FIG. 35 shows a further embodiment of the reading head and the key body. The reading head consists of an approximately U-shaped yoke 351 of a width b approximately equal to the mutual distance of the data locations I1 to I6 on the key body 12, one of the legs of said yoke being provided with a magnet 353 with a magnetic axis oriented at right angle to the plane of the lateral leg. A sensing bracket 352 is located at the center of the other leg of said yoke 351 and carries the Hall generator H with the latter's magnet-sensitive surface HF arranged parallel to the direction of displacement of key body 12. Drain brackets 357a, 357b, with compensating magnets 356a, 356b, are again arranged at both sides of sensing bracket 352. Each data location is formed by a slot-shaped recess which can accommodate an approximately U-shaped, magnetically conductive coded segment 355a or 355b. The coded segments 355a will, due to the small cross-sectional area of their short face side ending above the magnet-sensitive surface HF of the Hall generator H, produce a high inductance which may, for instance, signify the code number log. 1. The coded segments 355b will, however, due to the large cross-sectional area of their leg facing the Hall generator, produce a low inductance which will then signify the code number log. 0.
FIG. 36a shows a cut through the key body 12 at a data location generating the code number log. 0.
FIG. 36b shows a cut through the key body 12 at a data location generating the code number log. 1.
FIG. 36c shows a similar cut as FIG. 36a, however with the respective coded segment 365b for a code number log. 0 arranged in unfolded symmetry. The coded segment for a code number log. 1 may be constructed in unfolded symmetry in the same manner. A reversible key will thus be obtained.
It is also possible to use strip-shaped coded segments instead of the approximately U-shaped coded segments. This embodiment is shown in FIGS. 37a to 37c. The reading head will, therein, in essence correspond to the one shown in FIG. 35, but the Hall generator will no longer be arranged with its magnet-sensitive surface at the center of its sensing bracket--not visible in this view--but offset in the direction of magnet 353, as indicated by the dot-dash line. A coded segment 375a for the generation of a code number log. 1 is represented in FIG. 37a. FIG. 37b shows a coded segment 375b for the generation of a code number log. 0. It will be seen that arrangement of the Hall generator out of center will result in the instance of FIG. 37a, in practically the entire magnetic flux running through the magnet-sensitive surface of the Hall generator, whilst in the instance of FIG. 37b, a considerable portion of the magnetic flux will will run past the Hall generator and over the free zone of its sensing bracket.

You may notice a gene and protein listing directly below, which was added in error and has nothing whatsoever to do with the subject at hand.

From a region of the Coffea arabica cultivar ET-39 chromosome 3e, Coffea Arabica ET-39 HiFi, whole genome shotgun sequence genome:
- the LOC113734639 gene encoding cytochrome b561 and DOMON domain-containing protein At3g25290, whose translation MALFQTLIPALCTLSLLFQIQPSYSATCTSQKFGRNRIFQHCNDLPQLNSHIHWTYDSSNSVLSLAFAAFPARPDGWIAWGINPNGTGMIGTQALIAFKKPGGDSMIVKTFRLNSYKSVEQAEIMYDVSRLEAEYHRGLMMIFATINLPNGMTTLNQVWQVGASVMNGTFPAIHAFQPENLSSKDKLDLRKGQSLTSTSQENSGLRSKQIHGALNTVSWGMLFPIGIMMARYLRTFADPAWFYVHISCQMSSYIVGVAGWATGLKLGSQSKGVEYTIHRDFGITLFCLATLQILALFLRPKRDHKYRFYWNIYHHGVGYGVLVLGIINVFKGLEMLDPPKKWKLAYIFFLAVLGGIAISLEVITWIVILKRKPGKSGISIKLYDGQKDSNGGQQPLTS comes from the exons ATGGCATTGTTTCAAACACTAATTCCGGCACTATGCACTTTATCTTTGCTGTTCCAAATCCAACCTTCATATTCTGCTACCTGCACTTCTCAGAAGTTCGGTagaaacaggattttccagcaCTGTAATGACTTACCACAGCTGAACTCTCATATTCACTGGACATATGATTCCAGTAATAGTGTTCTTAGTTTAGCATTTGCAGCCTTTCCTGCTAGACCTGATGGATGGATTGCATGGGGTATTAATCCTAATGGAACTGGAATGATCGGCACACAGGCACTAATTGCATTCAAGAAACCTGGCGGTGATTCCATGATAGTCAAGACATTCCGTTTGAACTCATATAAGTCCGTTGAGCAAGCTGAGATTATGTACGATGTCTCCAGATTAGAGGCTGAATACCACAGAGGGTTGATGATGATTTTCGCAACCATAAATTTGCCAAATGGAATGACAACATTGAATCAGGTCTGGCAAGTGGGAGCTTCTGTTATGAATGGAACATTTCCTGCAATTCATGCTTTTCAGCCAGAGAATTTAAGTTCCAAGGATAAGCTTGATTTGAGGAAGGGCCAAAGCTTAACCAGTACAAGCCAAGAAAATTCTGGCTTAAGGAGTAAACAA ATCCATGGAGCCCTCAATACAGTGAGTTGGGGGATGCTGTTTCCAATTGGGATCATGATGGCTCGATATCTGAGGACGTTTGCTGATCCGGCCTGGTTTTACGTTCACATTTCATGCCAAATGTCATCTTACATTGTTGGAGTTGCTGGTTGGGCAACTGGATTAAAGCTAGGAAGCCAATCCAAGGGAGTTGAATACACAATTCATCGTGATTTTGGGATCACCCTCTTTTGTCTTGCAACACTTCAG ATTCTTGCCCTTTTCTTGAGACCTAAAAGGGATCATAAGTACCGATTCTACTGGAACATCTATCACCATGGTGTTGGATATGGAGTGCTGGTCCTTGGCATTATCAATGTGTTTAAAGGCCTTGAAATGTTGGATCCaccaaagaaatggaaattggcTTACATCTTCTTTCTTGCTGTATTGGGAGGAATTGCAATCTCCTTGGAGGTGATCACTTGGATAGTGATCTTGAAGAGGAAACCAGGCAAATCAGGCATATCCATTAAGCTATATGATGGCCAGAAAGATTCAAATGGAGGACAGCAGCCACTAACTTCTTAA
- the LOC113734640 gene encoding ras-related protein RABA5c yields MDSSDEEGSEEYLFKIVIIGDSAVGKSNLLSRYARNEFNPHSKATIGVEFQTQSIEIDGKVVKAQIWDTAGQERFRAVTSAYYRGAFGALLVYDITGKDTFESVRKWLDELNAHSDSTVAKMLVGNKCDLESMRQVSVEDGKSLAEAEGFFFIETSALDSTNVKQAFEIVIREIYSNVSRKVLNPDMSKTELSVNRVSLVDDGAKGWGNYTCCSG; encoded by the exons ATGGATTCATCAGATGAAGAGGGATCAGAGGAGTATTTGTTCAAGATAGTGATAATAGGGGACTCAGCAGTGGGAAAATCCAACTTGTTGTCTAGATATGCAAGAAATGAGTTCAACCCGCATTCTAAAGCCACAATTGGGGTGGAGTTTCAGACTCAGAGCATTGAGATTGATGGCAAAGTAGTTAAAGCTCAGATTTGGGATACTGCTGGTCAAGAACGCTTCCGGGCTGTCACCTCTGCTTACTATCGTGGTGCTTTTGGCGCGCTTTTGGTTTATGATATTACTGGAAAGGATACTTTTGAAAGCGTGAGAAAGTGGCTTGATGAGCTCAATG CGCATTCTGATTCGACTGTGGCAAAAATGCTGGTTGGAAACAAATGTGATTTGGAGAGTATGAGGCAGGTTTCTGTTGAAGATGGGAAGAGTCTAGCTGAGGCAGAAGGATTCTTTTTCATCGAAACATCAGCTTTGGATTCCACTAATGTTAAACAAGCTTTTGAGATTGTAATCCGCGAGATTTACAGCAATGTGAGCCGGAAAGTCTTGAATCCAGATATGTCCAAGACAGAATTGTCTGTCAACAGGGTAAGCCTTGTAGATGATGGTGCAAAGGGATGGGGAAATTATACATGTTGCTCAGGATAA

FIG. 37c shows an embodiment with two coded segments 375a arranged in unfolded symmetry within key body 12, whereby a reversible key is obtained.
FIG. 38 shows a modification of the embodiment of reading head and key body as per FIG. 35. The reading head comprises an approximately U-shaped yoke 381, of a width approximately equal to the mutual distance of data locations I1 to I8 on the key body 12 which is of nonmagnetic material. Each leg of the yoke 381 carries a respective magnet 383 and 384. In the center of the lateral leg of the yoke, there is located on a sensing bracket 382 the Hall generator H with its magnet-sensitive surface HF parallel to the direction of displacement of the key body. Drain brackets 387a, 387b are arranged at both sides of the sensing bracket 382. The two magnets 383 and 384 are of opposite polarity, with one respective flux-conducting member 389a and 389b arranged on their upper sides. Each data location of this embodiment consists of two coded segments 385a, 385b of different lengths, with the interstice 380 arranged between these. (FIG. 39).